LETTERS


| May/June 1961



The report chart shows the 24 Port Huron evaporating 8 lbs. water per lb. of coal. This is normally considered a fair evaporation factor in power plant work with even some water tub boilers fired by mechanical stokers, with a 12500 b.t.u. coal (2' screenings). The fact that the Port Huron had a crosshead pump and a feed water heater (heated by exhaust steam) accounts for approximately 10% more efficiency in Port Huron above the Advance. Mr. Blaker did not say if the Advance was a simple or compound, nor did he give the condition of fire-box, flues, etc. Also the mechanical condition of the engine, especially the piston rings and valve.

The writer would be happy if Mr. Blaker would supply me with Indicator Cards taken at full load of each engine, giving the size of cylinder bore and length of stroke, the r.p.m., steam pressure (gauge) when card was taken and scale of spring used. I would be happy to analyze them. In particular, the Baker engine which may have been a Uniflow with piston type valve.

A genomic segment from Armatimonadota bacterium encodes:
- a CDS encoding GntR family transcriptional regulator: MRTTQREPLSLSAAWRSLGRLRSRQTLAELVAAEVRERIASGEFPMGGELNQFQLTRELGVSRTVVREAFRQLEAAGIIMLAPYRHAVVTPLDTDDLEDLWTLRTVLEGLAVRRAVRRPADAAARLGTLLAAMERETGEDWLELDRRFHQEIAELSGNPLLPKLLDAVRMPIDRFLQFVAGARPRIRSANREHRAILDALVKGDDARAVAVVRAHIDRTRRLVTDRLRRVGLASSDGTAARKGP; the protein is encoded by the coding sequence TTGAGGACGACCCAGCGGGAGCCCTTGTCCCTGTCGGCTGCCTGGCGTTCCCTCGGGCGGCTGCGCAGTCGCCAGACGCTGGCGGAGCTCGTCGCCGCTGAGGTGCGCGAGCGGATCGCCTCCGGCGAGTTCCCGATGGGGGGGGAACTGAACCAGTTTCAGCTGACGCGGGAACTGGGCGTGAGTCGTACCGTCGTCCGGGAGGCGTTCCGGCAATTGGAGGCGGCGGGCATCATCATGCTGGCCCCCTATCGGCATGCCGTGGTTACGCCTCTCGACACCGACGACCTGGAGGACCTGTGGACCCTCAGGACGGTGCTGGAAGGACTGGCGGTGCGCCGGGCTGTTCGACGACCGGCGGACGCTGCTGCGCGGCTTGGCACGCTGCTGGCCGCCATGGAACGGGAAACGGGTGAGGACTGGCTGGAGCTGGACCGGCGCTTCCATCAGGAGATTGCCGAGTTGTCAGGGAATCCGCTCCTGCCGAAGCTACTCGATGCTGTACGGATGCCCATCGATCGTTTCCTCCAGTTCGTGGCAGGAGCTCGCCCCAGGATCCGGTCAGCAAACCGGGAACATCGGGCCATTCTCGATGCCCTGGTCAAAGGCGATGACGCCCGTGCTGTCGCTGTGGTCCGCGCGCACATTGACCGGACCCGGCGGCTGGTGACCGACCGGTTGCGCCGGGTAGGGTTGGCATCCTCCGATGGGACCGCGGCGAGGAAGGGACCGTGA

I have owned 7 different engines excluding two of the same make and regarded the Advance, Russell and the little 10 x 11 24 hp Minneapolis engine equipped with Baker Balance valve as the three most economical ones. I still own a 25-85 twin cyl. Nichols & Shepard, but it is not one of the most economical. Somehow my liking had fallen to the 30 hp Avery Undermounted wish I had it today!

E. G. ROSEN, Benson, Minnesota

FROM CALIFORNIA -

Received the Nov-Dec copy of the ALBUM which I just subscribed to, and find the articles and illustrations quite interesting.

Came across a couple of old copies of Iron-Men Album a few weeks ago and was very much interested in an illustration entitled, 'Harvest hands on their way to the wheat fields of the Northwest 1890' made at Casselton, North Dakota. That is where I started my harvest career some 40 odd years ago.